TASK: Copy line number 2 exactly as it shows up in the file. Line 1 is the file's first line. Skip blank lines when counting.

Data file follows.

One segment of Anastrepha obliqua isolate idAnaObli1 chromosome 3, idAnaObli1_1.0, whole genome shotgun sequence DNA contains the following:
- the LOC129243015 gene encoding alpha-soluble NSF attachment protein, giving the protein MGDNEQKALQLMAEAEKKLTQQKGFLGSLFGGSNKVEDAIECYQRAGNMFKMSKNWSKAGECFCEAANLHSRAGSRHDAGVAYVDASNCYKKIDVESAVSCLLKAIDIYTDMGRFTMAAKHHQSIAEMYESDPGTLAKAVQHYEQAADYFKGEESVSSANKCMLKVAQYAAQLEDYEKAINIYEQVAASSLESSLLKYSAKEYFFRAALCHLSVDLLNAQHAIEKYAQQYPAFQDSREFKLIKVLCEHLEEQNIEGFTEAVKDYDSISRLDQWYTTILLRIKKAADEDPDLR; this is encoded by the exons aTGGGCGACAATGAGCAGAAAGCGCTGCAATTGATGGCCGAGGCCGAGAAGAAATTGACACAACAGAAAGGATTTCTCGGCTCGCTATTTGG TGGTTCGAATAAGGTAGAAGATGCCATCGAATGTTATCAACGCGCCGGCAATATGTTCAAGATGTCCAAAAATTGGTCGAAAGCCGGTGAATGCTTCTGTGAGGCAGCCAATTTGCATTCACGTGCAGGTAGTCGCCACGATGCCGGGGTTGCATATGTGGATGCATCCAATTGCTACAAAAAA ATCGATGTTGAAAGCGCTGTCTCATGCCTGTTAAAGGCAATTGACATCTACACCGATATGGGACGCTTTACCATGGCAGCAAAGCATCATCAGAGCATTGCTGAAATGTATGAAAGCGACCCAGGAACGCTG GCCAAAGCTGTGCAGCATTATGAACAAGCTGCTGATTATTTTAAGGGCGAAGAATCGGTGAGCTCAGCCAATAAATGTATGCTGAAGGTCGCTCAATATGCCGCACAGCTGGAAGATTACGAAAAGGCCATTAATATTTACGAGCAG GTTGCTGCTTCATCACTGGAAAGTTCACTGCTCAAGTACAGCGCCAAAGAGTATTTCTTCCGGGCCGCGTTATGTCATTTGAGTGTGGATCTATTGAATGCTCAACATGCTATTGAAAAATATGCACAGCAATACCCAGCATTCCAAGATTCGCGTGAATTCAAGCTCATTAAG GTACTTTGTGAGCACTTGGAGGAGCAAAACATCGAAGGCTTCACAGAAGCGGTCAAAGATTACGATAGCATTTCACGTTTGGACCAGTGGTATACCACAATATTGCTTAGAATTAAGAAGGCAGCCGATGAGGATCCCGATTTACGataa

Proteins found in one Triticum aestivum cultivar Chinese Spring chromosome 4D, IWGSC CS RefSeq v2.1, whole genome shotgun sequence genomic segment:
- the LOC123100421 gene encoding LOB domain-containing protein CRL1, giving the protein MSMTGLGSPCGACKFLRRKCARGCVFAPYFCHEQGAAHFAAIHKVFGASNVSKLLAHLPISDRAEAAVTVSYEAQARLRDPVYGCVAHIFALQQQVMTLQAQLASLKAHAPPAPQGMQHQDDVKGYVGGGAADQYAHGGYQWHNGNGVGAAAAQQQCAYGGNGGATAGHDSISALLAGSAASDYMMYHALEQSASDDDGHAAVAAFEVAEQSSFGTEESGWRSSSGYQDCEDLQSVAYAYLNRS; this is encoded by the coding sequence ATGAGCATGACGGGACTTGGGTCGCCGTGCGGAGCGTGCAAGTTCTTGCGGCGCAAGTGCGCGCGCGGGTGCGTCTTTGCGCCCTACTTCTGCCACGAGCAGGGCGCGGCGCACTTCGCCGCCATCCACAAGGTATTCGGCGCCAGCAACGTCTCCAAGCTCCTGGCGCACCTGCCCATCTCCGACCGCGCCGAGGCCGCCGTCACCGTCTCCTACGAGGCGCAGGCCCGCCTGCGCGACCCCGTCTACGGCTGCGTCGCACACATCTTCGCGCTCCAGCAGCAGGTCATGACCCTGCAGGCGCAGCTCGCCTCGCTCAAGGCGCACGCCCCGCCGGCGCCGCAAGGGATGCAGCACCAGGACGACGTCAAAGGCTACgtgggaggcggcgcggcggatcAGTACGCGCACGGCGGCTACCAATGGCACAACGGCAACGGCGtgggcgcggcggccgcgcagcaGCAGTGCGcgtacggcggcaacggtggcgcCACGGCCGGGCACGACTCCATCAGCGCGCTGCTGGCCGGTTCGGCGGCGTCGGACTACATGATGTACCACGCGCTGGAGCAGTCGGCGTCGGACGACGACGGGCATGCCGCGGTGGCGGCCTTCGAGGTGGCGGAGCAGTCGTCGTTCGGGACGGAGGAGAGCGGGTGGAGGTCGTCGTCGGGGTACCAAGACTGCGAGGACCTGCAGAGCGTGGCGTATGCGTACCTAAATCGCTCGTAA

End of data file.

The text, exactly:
- the LOC129243015 gene encoding alpha-soluble NSF attachment protein, giving the protein MGDNEQKALQLMAEAEKKLTQQKGFLGSLFGGSNKVEDAIECYQRAGNMFKMSKNWSKAGECFCEAANLHSRAGSRHDAGVAYVDASNCYKKIDVESAVSCLLKAIDIYTDMGRFTMAAKHHQSIAEMYESDPGTLAKAVQHYEQAADYFKGEESVSSANKCMLKVAQYAAQLEDYEKAINIYEQVAASSLESSLLKYSAKEYFFRAALCHLSVDLLNAQHAIEKYAQQYPAFQDSREFKLIKVLCEHLEEQNIEGFTEAVKDYDSISRLDQWYTTILLRIKKAADEDPDLR; this is encoded by the exons aTGGGCGACAATGAGCAGAAAGCGCTGCAATTGATGGCCGAGGCCGAGAAGAAATTGACACAACAGAAAGGATTTCTCGGCTCGCTATTTGG TGGTTCGAATAAGGTAGAAGATGCCATCGAATGTTATCAACGCGCCGGCAATATGTTCAAGATGTCCAAAAATTGGTCGAAAGCCGGTGAATGCTTCTGTGAGGCAGCCAATTTGCATTCACGTGCAGGTAGTCGCCACGATGCCGGGGTTGCATATGTGGATGCATCCAATTGCTACAAAAAA ATCGATGTTGAAAGCGCTGTCTCATGCCTGTTAAAGGCAATTGACATCTACACCGATATGGGACGCTTTACCATGGCAGCAAAGCATCATCAGAGCATTGCTGAAATGTATGAAAGCGACCCAGGAACGCTG GCCAAAGCTGTGCAGCATTATGAACAAGCTGCTGATTATTTTAAGGGCGAAGAATCGGTGAGCTCAGCCAATAAATGTATGCTGAAGGTCGCTCAATATGCCGCACAGCTGGAAGATTACGAAAAGGCCATTAATATTTACGAGCAG GTTGCTGCTTCATCACTGGAAAGTTCACTGCTCAAGTACAGCGCCAAAGAGTATTTCTTCCGGGCCGCGTTATGTCATTTGAGTGTGGATCTATTGAATGCTCAACATGCTATTGAAAAATATGCACAGCAATACCCAGCATTCCAAGATTCGCGTGAATTCAAGCTCATTAAG GTACTTTGTGAGCACTTGGAGGAGCAAAACATCGAAGGCTTCACAGAAGCGGTCAAAGATTACGATAGCATTTCACGTTTGGACCAGTGGTATACCACAATATTGCTTAGAATTAAGAAGGCAGCCGATGAGGATCCCGATTTACGataa